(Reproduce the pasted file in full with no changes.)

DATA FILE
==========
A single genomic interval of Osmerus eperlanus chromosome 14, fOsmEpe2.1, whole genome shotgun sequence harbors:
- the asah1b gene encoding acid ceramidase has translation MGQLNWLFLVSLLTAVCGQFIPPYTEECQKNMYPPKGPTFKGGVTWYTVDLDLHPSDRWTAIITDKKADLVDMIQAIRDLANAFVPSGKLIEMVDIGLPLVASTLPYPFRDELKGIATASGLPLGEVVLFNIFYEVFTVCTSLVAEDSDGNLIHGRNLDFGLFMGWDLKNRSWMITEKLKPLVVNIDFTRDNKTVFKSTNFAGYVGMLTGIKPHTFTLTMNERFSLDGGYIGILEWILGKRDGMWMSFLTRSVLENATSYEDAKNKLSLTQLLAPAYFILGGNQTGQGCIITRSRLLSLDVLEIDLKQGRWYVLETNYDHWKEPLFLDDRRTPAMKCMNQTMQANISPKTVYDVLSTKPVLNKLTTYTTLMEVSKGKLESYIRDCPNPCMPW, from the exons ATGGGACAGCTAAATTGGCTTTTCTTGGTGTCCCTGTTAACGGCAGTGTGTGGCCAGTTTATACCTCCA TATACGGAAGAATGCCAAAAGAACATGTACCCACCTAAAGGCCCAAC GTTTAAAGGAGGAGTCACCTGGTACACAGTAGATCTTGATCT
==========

A single genomic interval of Osmerus eperlanus chromosome 14, fOsmEpe2.1, whole genome shotgun sequence harbors:
- the asah1b gene encoding acid ceramidase has translation MGQLNWLFLVSLLTAVCGQFIPPYTEECQKNMYPPKGPTFKGGVTWYTVDLDLHPSDRWTAIITDKKADLVDMIQAIRDLANAFVPSGKLIEMVDIGLPLVASTLPYPFRDELKGIATASGLPLGEVVLFNIFYEVFTVCTSLVAEDSDGNLIHGRNLDFGLFMGWDLKNRSWMITEKLKPLVVNIDFTRDNKTVFKSTNFAGYVGMLTGIKPHTFTLTMNERFSLDGGYIGILEWILGKRDGMWMSFLTRSVLENATSYEDAKNKLSLTQLLAPAYFILGGNQTGQGCIITRSRLLSLDVLEIDLKQGRWYVLETNYDHWKEPLFLDDRRTPAMKCMNQTMQANISPKTVYDVLSTKPVLNKLTTYTTLMEVSKGKLESYIRDCPNPCMPW, from the exons ATGGGACAGCTAAATTGGCTTTTCTTGGTGTCCCTGTTAACGGCAGTGTGTGGCCAGTTTATACCTCCA TATACGGAAGAATGCCAAAAGAACATGTACCCACCTAAAGGCCCAAC GTTTAAAGGAGGAGTCACCTGGTACACAGTAGATCTTGATCT